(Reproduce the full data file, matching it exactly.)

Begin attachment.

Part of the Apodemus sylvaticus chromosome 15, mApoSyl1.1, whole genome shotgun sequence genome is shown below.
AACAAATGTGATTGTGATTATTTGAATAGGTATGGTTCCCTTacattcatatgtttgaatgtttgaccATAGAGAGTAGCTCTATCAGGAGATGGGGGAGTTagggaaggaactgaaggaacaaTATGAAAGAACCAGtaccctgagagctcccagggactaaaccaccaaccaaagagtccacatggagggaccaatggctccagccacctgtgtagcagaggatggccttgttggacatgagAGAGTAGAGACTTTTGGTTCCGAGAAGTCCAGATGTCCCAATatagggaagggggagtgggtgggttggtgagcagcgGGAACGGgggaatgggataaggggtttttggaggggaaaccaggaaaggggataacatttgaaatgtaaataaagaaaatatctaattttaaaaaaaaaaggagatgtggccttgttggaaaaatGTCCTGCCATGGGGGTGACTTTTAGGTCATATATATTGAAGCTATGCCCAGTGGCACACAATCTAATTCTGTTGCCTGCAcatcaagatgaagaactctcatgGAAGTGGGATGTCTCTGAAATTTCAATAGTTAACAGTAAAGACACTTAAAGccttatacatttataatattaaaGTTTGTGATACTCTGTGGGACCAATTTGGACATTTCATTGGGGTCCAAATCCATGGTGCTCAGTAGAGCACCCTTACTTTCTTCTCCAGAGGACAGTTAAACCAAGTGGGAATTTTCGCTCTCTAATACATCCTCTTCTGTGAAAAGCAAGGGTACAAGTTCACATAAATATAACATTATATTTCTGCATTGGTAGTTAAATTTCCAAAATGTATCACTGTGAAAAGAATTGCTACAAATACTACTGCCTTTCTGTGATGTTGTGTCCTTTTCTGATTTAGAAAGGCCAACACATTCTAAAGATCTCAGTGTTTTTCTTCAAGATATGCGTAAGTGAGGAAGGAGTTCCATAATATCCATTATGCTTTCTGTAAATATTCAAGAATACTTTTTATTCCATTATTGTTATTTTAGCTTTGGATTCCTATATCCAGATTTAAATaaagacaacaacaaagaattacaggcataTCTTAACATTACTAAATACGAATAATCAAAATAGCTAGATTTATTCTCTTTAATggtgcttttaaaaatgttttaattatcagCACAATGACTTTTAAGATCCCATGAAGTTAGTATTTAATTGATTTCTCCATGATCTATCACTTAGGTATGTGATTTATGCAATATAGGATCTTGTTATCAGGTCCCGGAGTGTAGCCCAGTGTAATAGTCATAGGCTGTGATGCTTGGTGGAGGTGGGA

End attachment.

Part of the Apodemus sylvaticus chromosome 15, mApoSyl1.1, whole genome shotgun sequence genome is shown below.
AACAAATGTGATTGTGATTATTTGAATAGGTATGGTTCCCTTacattcatatgtttgaatgtttgaccATAGAGAGTAGCTCTATCAGGAGATGGGGGAGTTagggaaggaactgaaggaacaaTATGAAAGAACCAGtaccctgagagctcccagggactaaaccaccaaccaaagagtccacatggagggaccaatggctccagccacctgtgtagcagaggatggccttgttggacatgagAGAGTAGAGACTTTTGGTTCCGAGAAGTCCAGATGTCCCAATatagggaagggggagtgggtgggttggtgagcagcgGGAACGGgggaatgggataaggggtttttggaggggaaaccaggaaaggggataacatttgaaatgtaaataaagaaaatatctaattttaaaaaaaaaaggagatgtggccttgttggaaaaatGTCCTGCCATGGGGGTGACTTTTAGGTCATATATATTGAAGCTATGCCCAGTGGCACACAATCTAATTCTGTTGCCTGCAcatcaagatgaagaactctcatgGAAGTGGGATGTCTCTGAAATTTCAATAGTTAACAGTAAAGACACTTAAAGccttatacatttataatattaaaGTTTGTGATACTCTGTGGGACCAATTTGGACATTTCATTGGGGTCCAAATCCATGGTGCTCAGTAGAGCACCCTTACTTTCTTCTCCAGAGGACAGTTAAACCAAGTGGGAATTTTCGCTCTCTAATACATCCTCTTCTGTGAAAAGCAAGGGTACAAGTTCACATAAATATAACATTATATTTCTGCATTGGTAGTTAAATTTCCAAAATGTATCACTGTGAAAAGAATTGCTACAAATACTACTGCCTTTCTGTGATGTTGTGTCCTTTTCTGATTTAGAAAGGCCAACACATTCTAAAGATCTCAGTGTTTTTCTTCAAGATATGCGTAAGTGAGGAAGGAGTTCCATAATATCCATTATGCTTTCTGTAAATATTCAAGAATACTTTTTATTCCATTATTGTTATTTTAGCTTTGGATTCCTATATCCAGATTTAAATaaagacaacaacaaagaattacaggcataTCTTAACATTACTAAATACGAATAATCAAAATAGCTAGATTTATTCTCTTTAATggtgcttttaaaaatgttttaattatcagCACAATGACTTTTAAGATCCCATGAAGTTAGTATTTAATTGATTTCTCCATGATCTATCACTTAGGTATGTGATTTATGCAATATAGGATCTTGTTATCAGGTCCCGGAGTGTAGCCCAGTGTAATAGTCATAGGCTGTGATGCTTGGTGGAGGTGGGA